The Washington Post's new reader representative, Doug Feaver, made clear when he was offered the position that he did not want it to be full time.
And it appears he is getting his wish, according to Editorial Page Editor Fred Hiatt, who said Feaver, a former Post editor who has been retired since 2006, will likely spend just two or three days a week on the job and have no set weekly column.
Feaver replaces Patrick Pexton, who as Post ombudsman was hired on a two-year contract that allowed complete independence. The Post has had such an ombudsman for more than 40 years.
"Doug will be part time and we've agreed that he'll kind of feel his way and figure out after some time how part time," Hiatt said Thursday, just hours after announcing Feaver had taken the job. "Right now, I'm sort of assuming it's two or three days a week. I've said to him 'If you find out it needs to be more, we're open to that, or if you find eventually we only need one person, I'm open to that,' I have huge confidence in Doug so I am kind of leaving it to him to figure out what's the best way to make the job work."
Hiatt announced on Thursday that Feaver would be hired as a part-time employee and work with Alison Coglianese, a full-time staffer who had served as assistant to the Post ombudsman for years.
Hiatt says that concerns that a reader representative employed by the Post will have less independence than the paper's traditional ombudsman are misplaced.
"While it's true Doug doesn't have the two-year contract that we traditionally gave ombudsman, to me that's not the main difference," Hiatt said. "Nobody who knows him will doubt that he will be totally independent in his judgment and that he will hold us all properly accountable."
Feaver said he happened to get the job somewhat by accident, explaining that he was visiting Hiatt on another subject a week ago and Hiatt asked him about the position.
"I was in to see Fred on an entirely unrelated matter and he said 'what would you think about this?' and I said 'that could be very interesting.' So that's how the conversation started," Feaver, 73, said. "We were just talking, within the past week. I told him when we started talking I wasn't the least bit interested in a full-time job."
Asked why, Feaver added: "I've been retired, officially retired for the last several years and it was very nice to be asked to come back and do something. But it wasn't going to get into another one of these 60-hour week situations that I did for a long time."
Feaver worked at the Post from 1969 to 2006, serving in jobs that included reporting and editing for the Metro, Business and National staffs, as well as executive editor of washingtonpost.com.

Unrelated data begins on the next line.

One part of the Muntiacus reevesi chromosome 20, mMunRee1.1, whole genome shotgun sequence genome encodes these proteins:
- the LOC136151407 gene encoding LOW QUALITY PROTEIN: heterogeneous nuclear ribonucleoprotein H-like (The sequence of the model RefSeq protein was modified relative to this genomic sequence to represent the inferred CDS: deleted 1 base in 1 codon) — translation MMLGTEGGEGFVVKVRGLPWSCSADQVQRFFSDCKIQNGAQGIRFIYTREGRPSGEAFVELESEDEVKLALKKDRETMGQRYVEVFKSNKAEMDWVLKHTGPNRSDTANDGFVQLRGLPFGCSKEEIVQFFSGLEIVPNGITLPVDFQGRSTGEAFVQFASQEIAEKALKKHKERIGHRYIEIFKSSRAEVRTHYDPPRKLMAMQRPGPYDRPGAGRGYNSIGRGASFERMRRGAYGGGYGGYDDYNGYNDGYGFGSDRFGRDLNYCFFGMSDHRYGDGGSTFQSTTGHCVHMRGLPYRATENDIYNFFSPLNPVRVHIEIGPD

Veteran White House correspondents and political scribes dispute claims that a White House aide threatened Washington Post reporter Bob Woodward in a recent email exchange, calling that characterization "overblown."
A media firestorm has followed last night's Politico report that Woodward had received a "veiled threat" from White House economic adviser Gene Sperling for the journalist's reporting on the pending spending cuts known as the sequester, based on a snippet of a Sperling email Woodward provided the paper. The full context of Sperling's comment, released by Politico the next day, made it clear to even conservative observers that no threat had been intended.
"It doesn't seem threatening to me at all, it seems to me based on the email exchange that I read, that it was not threatening, it came at the tail end of a very friendly message, it seemed like it was saying 'you are making a mistake,'" said Bill Plante, CBS News White House correspondent and former president of the White House Correspondents Association. "It does not seem to me to be a threat of any kind in the sense that retaliation is promised."
In the email exchange about the sequestration issue, which followed an angry phone exchange for which Sperling apologized, the aide indicated to Woodward that if he reported the president had been "moving the goal post" related to revenue in the negotiations, Woodward would "regret staking out that claim."
In an interview posted Wednesday night, Woodward characterized the exchange as a threat, according to Politico:
Woodward repeated the last sentence, making clear he saw it as a veiled threat. " 'You'll regret.' Come on," he said. "I think if Obama himself saw the way they're dealing with some of this, he would say, 'Whoa, we don't tell any reporter 'you're going to regret challenging us.'"
But the full context of the emails, released by Politico the next day, casts doubt on the claim that Woodward had been threatened. In the email, Sperling had stated, "I do truly believe you should rethink your comment about saying that [President Obama] asking for revenues is moving the goal post. I know you may not believe this, but as a friend, I think you will regret staking out that claim." Woodward replied to that email in part, "I also welcome your personal advice. I am listening."
Nearly all of the 2011 funding for the conservative Franklin Center for Government and Public Integrity, which oversees state news sites nationwide, came from a single foundation that has distributed hundreds of millions of dollars to right-wing causes, according to a recent report of the Center for Public Integrity.
CPI detailed that the foundation, Donors Trust, provided 95 percent of the Franklin Center funding in 2011, citing Internal Revenue Service documents. The Center uses that funding to support websites and affiliates providing free statehouse reporting from a "pro-taxpayer, pro-liberty, free market perspective" to local newspapers and other media across the country.
The Center, which Media Matters highlighted in a lengthy July 2012 report, has launched more than 50 news sites covering state government in 39 states since it began in 2009 and claims to provide 10 percent of all state government news in the United States.
Since it was created in 1999, Donors Trust and its affiliated organization, Donors Capital Fund, have raised more than $500 million from various individuals and organizations, among them billionaire industrialist Charles Koch, and doled out $400 million to a constellation of right-wing causes. That includes $86 million distributed in 2011 alone.